Jonathan Morgan is a School of Government faculty member.
Manufacturing companies in the U.S. have struggled to find enough skilled production workers for several years. During periods of robust economic growth, the shortage of qualified workers is particularly acute. In the current economy with so many people looking for work, it is expected that manufacturing firms would have a lot less difficulty finding workers with the skills they need. Not so, says a new report that documents a skills gaps that persists even in a time of high unemployment.
The report titled Boiling Point? The Skills Gap in U.S. Manufacturing, produced by Deloitte Consulting and the Manufacturing Institute, discusses the findings from a national survey of manufacturing executives. The findings show that current labor market conditions have not eased the shortage of skilled production workers in positions such as machinists, operators, craft trades, and technicians. Survey respondents indicated that an average of 5% of their jobs go unfilled because they cannot find people with the necessary skills. This translates into some 600,000 jobs nationally that are there for the taking.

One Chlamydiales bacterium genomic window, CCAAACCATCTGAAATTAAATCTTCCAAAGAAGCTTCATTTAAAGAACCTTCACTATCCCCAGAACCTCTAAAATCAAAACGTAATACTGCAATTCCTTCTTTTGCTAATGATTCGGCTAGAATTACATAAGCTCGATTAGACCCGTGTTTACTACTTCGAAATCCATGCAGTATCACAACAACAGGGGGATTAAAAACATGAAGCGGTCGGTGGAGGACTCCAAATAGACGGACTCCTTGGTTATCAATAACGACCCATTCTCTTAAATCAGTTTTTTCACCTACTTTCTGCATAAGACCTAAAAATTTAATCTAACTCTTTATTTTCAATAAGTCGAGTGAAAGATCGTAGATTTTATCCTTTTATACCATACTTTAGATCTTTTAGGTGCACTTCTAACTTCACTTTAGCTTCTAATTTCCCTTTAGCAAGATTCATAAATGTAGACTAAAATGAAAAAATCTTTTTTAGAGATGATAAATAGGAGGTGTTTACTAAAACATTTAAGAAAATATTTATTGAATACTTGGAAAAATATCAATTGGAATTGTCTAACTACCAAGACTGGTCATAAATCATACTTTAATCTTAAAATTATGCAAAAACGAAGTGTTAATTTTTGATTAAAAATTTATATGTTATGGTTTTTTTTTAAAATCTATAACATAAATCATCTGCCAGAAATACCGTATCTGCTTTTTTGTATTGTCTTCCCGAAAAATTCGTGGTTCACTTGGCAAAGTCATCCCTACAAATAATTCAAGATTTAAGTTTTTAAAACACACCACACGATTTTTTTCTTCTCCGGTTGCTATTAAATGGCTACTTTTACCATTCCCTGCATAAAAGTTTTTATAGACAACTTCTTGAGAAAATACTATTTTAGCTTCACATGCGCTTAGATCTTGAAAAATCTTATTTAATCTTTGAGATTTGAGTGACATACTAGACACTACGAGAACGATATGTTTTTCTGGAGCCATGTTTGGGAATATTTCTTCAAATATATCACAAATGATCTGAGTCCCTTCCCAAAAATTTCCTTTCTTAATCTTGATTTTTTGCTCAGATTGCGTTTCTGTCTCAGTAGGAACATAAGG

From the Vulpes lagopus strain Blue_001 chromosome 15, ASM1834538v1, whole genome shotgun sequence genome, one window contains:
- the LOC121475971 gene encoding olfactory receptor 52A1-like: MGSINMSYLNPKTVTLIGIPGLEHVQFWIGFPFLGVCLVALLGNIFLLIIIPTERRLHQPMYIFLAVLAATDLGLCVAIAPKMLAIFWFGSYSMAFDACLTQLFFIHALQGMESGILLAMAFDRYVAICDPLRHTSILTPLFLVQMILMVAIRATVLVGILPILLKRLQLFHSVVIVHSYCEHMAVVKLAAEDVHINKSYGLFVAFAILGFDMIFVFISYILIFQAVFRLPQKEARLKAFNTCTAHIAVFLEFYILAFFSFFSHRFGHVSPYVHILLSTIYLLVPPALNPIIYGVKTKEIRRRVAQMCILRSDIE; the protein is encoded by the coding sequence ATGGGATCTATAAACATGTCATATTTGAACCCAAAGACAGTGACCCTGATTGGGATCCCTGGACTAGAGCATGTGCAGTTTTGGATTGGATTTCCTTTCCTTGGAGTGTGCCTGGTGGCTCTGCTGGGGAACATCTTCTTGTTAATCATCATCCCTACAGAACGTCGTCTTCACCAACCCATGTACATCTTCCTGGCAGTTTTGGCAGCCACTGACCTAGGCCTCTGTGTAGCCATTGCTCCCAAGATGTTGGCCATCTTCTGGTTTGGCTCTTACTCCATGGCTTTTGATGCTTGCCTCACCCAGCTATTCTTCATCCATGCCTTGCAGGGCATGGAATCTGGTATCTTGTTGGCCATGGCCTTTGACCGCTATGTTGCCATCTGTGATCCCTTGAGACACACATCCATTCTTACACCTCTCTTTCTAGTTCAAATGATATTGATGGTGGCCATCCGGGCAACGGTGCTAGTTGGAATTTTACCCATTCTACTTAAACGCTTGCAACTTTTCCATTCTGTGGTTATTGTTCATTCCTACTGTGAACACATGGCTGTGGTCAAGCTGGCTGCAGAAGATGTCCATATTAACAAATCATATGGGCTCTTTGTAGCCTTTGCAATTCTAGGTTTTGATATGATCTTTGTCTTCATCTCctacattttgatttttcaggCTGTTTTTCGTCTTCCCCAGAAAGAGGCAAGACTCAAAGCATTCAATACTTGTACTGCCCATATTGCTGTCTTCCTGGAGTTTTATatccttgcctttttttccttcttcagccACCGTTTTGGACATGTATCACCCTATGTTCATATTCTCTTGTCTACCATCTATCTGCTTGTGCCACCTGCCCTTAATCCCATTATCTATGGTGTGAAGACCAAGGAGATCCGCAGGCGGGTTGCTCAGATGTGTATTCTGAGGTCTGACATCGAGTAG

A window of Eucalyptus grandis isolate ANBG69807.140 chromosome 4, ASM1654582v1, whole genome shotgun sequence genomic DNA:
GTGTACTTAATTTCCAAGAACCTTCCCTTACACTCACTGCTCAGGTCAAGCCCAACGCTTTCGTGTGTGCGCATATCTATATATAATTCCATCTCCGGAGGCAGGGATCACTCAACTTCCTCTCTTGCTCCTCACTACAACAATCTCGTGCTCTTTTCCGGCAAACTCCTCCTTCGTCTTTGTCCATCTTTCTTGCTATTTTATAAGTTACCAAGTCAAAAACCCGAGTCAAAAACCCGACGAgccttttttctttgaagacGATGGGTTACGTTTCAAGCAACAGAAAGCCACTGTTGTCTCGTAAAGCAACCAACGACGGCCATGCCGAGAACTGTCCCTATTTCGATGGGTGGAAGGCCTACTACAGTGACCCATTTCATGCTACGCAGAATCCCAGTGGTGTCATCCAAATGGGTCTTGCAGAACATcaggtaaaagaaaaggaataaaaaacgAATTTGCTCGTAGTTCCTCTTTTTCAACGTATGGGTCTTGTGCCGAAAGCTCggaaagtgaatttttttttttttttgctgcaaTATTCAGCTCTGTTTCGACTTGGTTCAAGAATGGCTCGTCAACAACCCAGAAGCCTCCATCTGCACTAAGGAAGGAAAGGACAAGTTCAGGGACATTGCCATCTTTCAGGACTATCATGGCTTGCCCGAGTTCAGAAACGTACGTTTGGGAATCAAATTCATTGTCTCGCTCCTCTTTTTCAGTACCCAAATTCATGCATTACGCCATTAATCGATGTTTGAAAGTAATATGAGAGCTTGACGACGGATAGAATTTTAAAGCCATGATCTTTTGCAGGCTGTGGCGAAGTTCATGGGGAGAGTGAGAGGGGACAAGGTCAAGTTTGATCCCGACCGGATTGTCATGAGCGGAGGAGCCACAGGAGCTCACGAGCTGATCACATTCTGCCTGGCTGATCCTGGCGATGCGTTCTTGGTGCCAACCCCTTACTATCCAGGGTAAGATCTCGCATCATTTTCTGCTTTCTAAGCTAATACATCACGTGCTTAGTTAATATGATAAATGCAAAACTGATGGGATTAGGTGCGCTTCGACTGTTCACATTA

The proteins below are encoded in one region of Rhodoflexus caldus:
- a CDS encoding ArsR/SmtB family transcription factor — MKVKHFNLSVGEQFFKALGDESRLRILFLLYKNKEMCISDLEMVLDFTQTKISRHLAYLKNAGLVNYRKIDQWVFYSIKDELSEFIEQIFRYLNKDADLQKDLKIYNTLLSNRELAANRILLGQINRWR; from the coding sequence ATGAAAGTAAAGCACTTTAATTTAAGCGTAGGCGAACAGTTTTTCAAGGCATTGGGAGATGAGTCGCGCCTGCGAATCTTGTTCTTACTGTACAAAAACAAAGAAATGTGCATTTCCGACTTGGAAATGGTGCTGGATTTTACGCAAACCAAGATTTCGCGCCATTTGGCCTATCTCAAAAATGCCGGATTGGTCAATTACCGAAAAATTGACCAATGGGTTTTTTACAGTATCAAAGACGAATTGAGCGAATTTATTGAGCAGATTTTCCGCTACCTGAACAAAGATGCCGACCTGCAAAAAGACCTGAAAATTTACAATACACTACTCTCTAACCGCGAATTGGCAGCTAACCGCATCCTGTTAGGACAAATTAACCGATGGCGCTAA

The findings in the report point to an urgent need for creative and innovative strategies for expanding the pool of skilled production workers available for manufacturing. This seems like a potentially promising way to get a sizeable number of people into decent paying jobs in this tough economy.